In our latest webinar, Geir Teigo from Aspelin Ramm and Svein H. Dahle from Arexa joined Hildur, CEO of Defigo, to discuss building security and filling today’s and the future’s expectations and demands.
This article summarizes the answers of Geir and Svein for each of the six questions.
For the full webinar in Norwegian, click here.
Which security measures are property firms actually implementing?
Geir - While access control and alarm systems that were there 15 years ago are still the most commonly used, there is a big shift in demand towards flexibility, user-friendliness and smart functions like motion sensors.
Users are commonly requesting to be able to use their mobile phones and apps for access.
There are also many renters who are asking for Bluetooth technology in the buildings, but the developers feel that this is not very easy to achieve at this stage.
Svein - Security should be seamless, it should be comfortable and there should be as little resistance as possible.
There is a large demand for keyless access, either with a phone or biometrics. But 2 factor access can be a challenge. Either you use your card,phone or face recognition, which then needs to be combined with a code.
This is not always easy to do in the real world, so the industry is working on finding good solutions so that it's not only just some lines in a feature list but something that users can use in their daily lives.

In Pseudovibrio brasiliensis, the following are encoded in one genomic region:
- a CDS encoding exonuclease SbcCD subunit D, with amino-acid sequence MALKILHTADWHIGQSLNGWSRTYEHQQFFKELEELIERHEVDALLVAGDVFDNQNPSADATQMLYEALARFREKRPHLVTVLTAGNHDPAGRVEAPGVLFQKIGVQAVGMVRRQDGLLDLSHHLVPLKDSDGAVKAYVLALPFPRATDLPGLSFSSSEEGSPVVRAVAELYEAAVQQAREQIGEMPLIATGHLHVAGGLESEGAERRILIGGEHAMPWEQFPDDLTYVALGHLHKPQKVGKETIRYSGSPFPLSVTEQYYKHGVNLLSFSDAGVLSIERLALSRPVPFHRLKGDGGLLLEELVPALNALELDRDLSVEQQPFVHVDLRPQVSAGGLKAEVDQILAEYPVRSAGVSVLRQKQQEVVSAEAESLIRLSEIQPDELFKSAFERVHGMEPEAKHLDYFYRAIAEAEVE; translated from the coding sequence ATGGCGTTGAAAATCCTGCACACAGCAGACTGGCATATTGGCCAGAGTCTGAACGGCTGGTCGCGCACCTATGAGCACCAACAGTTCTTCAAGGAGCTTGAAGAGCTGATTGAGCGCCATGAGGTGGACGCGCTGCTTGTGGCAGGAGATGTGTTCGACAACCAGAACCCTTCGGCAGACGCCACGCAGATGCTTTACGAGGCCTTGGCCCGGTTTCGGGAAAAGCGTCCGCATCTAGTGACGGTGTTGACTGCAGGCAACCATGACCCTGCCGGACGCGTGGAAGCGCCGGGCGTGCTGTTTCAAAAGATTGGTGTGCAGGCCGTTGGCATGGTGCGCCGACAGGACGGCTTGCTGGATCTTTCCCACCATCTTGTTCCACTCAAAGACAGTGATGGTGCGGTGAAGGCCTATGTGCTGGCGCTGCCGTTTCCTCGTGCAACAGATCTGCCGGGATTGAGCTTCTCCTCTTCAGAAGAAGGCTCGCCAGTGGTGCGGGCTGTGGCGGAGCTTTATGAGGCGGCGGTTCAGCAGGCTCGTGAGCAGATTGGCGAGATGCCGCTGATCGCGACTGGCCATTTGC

What are the biggest security threats today, and are there new threats that have shown up in the past few years?
Geir- The users want to have easier use of their buildings. Routines can be sloppy. For instance, doors are being held open more than what the builders planned for and it can leave the buildings open to more threats.
Svein- A new threat is the use of drones. They can be used for anything from spying, smuggling or deliveries, to monitoring prohibited areas. So we get a lot of questions about eliminating the drone threat, which is its own specialty field that needs integrating with the rest of the building security.
As systems become safer, does this cause the user friendliness go down, or do they go hand in hand?
Geir- Buildings go under the FG rules. The laws behind FG are a bit behind when it comes to technological developments. What is secure enough to get into your bank via an app on your phone is not secure enough to get into an office building at Alnabru. It’s strange that it cannot be done more easily.
For users of a building, they just want to get through the door, but for us in the backroom running the systems, the systems are easier now which therefore increases the security in the building. The systems used to be by engineers for engineers, but now they are by engineers for consumers.
The engineers have made access control systems that even the layman can deal with without scratching their heads too much. I would say that this has increased the security in the buildings. System providers have focused on user friendliness in their systems so it is easier for everyone.
Svein- User friendliness is the top focus, as well as being future proof and innovative. It all goes together.